To me it sounds like a perimeter drain issue. You need to get the ground water away from your house by either replacing the perimeter drain or installing a curtain drain.

You could dig up a corner of the perimeter drain to see what it is made of it could be old clay drain tiles which usually fail or "big O" which tends to clog. Get it inspected with a camera and go from there. Most old drain systems fail aswell because your rain water leaders which are your gutter down pipes and perimeter drains are tied into the same piping and it eventually ends up being to much rain for the system to handle so the water backs up or leaks out causing it to go back into the ground and eventually into or under the house.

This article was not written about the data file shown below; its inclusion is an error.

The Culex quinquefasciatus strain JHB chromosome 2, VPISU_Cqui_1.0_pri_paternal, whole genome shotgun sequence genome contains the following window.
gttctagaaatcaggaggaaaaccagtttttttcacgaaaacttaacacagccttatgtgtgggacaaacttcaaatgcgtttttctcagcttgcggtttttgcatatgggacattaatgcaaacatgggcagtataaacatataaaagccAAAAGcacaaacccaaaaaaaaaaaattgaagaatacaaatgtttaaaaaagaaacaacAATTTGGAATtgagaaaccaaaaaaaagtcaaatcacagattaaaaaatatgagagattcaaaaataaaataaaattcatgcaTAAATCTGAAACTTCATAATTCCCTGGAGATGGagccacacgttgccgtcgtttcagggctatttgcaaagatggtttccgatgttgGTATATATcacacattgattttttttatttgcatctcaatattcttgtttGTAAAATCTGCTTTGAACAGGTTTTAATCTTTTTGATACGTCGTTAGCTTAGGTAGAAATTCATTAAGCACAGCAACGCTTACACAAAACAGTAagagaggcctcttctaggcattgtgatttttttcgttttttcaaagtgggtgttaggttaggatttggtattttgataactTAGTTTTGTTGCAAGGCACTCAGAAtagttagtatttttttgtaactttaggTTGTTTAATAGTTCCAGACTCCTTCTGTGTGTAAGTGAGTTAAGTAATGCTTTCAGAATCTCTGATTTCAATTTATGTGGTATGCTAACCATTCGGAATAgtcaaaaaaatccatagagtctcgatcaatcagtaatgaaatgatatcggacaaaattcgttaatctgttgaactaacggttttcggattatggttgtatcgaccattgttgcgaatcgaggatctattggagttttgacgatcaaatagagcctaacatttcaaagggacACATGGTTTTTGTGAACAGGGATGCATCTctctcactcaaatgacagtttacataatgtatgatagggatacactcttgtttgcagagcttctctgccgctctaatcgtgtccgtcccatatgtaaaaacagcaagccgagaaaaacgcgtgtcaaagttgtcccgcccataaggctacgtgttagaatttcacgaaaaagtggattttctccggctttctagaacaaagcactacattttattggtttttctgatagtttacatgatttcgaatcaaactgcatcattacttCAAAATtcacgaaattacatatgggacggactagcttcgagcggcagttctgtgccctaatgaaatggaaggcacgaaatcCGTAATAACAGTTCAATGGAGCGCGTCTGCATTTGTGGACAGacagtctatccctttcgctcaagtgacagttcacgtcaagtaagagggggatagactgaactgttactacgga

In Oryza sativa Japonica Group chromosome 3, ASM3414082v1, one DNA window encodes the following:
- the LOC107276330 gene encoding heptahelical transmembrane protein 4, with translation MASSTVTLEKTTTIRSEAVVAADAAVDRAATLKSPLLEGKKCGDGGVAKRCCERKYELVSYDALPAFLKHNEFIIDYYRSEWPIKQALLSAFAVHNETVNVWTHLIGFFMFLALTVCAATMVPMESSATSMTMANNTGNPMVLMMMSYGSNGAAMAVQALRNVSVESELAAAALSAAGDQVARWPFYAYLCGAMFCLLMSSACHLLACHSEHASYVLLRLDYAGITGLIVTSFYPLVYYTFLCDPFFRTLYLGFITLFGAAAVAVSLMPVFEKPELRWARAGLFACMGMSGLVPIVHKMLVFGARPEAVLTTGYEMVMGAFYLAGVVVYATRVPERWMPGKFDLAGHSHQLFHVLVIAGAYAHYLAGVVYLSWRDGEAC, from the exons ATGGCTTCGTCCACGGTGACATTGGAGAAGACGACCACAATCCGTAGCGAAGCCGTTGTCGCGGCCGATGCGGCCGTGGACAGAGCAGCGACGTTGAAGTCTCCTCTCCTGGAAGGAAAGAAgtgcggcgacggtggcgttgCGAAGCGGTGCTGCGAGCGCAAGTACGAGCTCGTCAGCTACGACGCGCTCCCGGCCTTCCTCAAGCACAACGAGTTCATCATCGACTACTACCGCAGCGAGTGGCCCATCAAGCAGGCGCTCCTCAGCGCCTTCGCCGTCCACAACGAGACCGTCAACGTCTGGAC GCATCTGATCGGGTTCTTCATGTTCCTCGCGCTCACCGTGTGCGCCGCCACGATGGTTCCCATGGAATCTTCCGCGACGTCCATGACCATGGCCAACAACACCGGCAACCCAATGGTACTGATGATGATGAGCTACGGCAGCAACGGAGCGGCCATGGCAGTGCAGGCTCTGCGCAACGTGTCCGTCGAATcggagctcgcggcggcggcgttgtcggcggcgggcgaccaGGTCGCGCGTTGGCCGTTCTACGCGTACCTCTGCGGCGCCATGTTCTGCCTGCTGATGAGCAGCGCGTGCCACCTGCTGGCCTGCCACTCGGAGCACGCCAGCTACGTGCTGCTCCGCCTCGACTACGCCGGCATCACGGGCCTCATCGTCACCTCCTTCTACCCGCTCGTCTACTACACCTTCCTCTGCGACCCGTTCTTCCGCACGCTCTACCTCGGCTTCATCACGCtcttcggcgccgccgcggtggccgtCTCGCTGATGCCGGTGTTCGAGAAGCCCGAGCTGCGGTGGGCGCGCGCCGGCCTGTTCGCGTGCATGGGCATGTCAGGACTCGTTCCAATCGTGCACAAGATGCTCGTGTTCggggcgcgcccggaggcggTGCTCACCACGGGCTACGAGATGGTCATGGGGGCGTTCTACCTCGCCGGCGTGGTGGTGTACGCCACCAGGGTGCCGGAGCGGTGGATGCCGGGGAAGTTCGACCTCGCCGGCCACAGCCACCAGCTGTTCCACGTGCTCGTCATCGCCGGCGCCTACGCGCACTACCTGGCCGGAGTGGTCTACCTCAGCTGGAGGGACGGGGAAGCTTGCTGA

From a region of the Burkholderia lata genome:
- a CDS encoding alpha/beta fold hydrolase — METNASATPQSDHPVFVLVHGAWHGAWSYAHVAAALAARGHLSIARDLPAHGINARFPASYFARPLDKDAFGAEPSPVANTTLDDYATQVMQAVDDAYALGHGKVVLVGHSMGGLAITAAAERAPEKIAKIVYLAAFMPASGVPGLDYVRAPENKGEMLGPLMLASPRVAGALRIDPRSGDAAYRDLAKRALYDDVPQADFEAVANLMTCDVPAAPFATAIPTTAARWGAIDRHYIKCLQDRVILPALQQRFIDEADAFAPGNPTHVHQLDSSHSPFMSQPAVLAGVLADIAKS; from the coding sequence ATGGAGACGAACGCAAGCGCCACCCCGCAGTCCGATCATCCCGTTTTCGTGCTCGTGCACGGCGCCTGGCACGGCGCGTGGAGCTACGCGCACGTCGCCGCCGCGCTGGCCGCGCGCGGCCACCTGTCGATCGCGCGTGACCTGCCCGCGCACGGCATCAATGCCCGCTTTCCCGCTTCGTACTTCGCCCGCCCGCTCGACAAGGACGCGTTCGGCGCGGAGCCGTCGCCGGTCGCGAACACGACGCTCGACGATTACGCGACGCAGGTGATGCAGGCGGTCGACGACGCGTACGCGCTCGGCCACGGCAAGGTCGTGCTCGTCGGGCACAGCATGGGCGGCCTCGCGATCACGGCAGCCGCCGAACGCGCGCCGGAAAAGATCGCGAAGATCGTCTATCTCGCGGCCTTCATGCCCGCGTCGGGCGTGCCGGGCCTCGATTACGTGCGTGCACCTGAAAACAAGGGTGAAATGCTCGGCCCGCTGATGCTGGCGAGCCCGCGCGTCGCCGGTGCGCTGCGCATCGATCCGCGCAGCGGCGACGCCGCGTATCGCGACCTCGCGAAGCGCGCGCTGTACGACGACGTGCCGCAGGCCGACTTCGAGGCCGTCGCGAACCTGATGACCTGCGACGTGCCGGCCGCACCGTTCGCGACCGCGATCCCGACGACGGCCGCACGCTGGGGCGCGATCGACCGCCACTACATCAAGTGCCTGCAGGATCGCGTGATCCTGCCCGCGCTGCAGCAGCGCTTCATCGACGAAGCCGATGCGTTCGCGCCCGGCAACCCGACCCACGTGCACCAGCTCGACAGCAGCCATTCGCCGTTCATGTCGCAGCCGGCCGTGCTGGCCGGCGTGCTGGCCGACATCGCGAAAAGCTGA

I am curious if the sumps where an after though.

If you do end up digging the drain tile up you could damp proof the foundation as well.

Most likely the water has undermined the foundation and weeped up and out the skim coat.

You could also install a curtain drain on the uphill side of the house to catch the water and re direct it away from the house into a large gravel box.

These are a few options along with what others have mentioned

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Date/Time6/22/2012 at 1:42:56 PM

For a permanent repair you are likely going to have to have all the weeping tile redone on the outside of the house. Changing things inside is not going to fix the problem in the long run, and with all the current sump pumps running in your home it may not even do anything for a short term.